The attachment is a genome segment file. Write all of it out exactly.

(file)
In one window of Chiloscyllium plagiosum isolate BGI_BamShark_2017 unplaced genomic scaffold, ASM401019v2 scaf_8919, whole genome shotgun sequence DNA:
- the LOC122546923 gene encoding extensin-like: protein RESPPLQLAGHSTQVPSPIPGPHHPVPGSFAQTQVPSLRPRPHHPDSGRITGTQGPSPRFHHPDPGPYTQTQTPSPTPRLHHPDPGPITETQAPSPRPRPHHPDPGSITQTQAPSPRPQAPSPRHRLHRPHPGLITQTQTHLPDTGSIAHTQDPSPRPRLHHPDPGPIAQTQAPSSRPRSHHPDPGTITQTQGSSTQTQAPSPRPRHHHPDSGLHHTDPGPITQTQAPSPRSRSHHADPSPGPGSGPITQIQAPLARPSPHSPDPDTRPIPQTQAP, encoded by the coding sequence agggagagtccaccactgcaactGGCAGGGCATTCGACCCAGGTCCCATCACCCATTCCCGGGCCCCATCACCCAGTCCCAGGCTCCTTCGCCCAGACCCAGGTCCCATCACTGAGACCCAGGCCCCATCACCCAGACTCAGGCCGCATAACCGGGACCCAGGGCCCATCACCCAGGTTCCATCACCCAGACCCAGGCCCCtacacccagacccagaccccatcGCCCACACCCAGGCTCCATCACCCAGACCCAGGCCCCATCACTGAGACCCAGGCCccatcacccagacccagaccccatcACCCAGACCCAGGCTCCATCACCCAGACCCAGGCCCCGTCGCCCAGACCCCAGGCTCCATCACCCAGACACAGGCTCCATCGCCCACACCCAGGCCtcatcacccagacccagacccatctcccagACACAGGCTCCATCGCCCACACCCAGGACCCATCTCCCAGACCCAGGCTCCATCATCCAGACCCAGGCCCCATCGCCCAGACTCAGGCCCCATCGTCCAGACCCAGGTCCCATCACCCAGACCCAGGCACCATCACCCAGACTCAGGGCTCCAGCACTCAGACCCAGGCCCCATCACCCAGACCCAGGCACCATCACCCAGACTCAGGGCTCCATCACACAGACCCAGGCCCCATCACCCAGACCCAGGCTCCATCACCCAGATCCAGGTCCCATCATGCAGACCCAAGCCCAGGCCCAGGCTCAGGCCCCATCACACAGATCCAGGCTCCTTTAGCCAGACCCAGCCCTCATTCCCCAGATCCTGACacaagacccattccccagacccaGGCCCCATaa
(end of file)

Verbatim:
In one window of Chiloscyllium plagiosum isolate BGI_BamShark_2017 unplaced genomic scaffold, ASM401019v2 scaf_8919, whole genome shotgun sequence DNA:
- the LOC122546923 gene encoding extensin-like: protein RESPPLQLAGHSTQVPSPIPGPHHPVPGSFAQTQVPSLRPRPHHPDSGRITGTQGPSPRFHHPDPGPYTQTQTPSPTPRLHHPDPGPITETQAPSPRPRPHHPDPGSITQTQAPSPRPQAPSPRHRLHRPHPGLITQTQTHLPDTGSIAHTQDPSPRPRLHHPDPGPIAQTQAPSSRPRSHHPDPGTITQTQGSSTQTQAPSPRPRHHHPDSGLHHTDPGPITQTQAPSPRSRSHHADPSPGPGSGPITQIQAPLARPSPHSPDPDTRPIPQTQAP, encoded by the coding sequence agggagagtccaccactgcaactGGCAGGGCATTCGACCCAGGTCCCATCACCCATTCCCGGGCCCCATCACCCAGTCCCAGGCTCCTTCGCCCAGACCCAGGTCCCATCACTGAGACCCAGGCCCCATCACCCAGACTCAGGCCGCATAACCGGGACCCAGGGCCCATCACCCAGGTTCCATCACCCAGACCCAGGCCCCtacacccagacccagaccccatcGCCCACACCCAGGCTCCATCACCCAGACCCAGGCCCCATCACTGAGACCCAGGCCccatcacccagacccagaccccatcACCCAGACCCAGGCTCCATCACCCAGACCCAGGCCCCGTCGCCCAGACCCCAGGCTCCATCACCCAGACACAGGCTCCATCGCCCACACCCAGGCCtcatcacccagacccagacccatctcccagACACAGGCTCCATCGCCCACACCCAGGACCCATCTCCCAGACCCAGGCTCCATCATCCAGACCCAGGCCCCATCGCCCAGACTCAGGCCCCATCGTCCAGACCCAGGTCCCATCACCCAGACCCAGGCACCATCACCCAGACTCAGGGCTCCAGCACTCAGACCCAGGCCCCATCACCCAGACCCAGGCACCATCACCCAGACTCAGGGCTCCATCACACAGACCCAGGCCCCATCACCCAGACCCAGGCTCCATCACCCAGATCCAGGTCCCATCATGCAGACCCAAGCCCAGGCCCAGGCTCAGGCCCCATCACACAGATCCAGGCTCCTTTAGCCAGACCCAGCCCTCATTCCCCAGATCCTGACacaagacccattccccagacccaGGCCCCATaa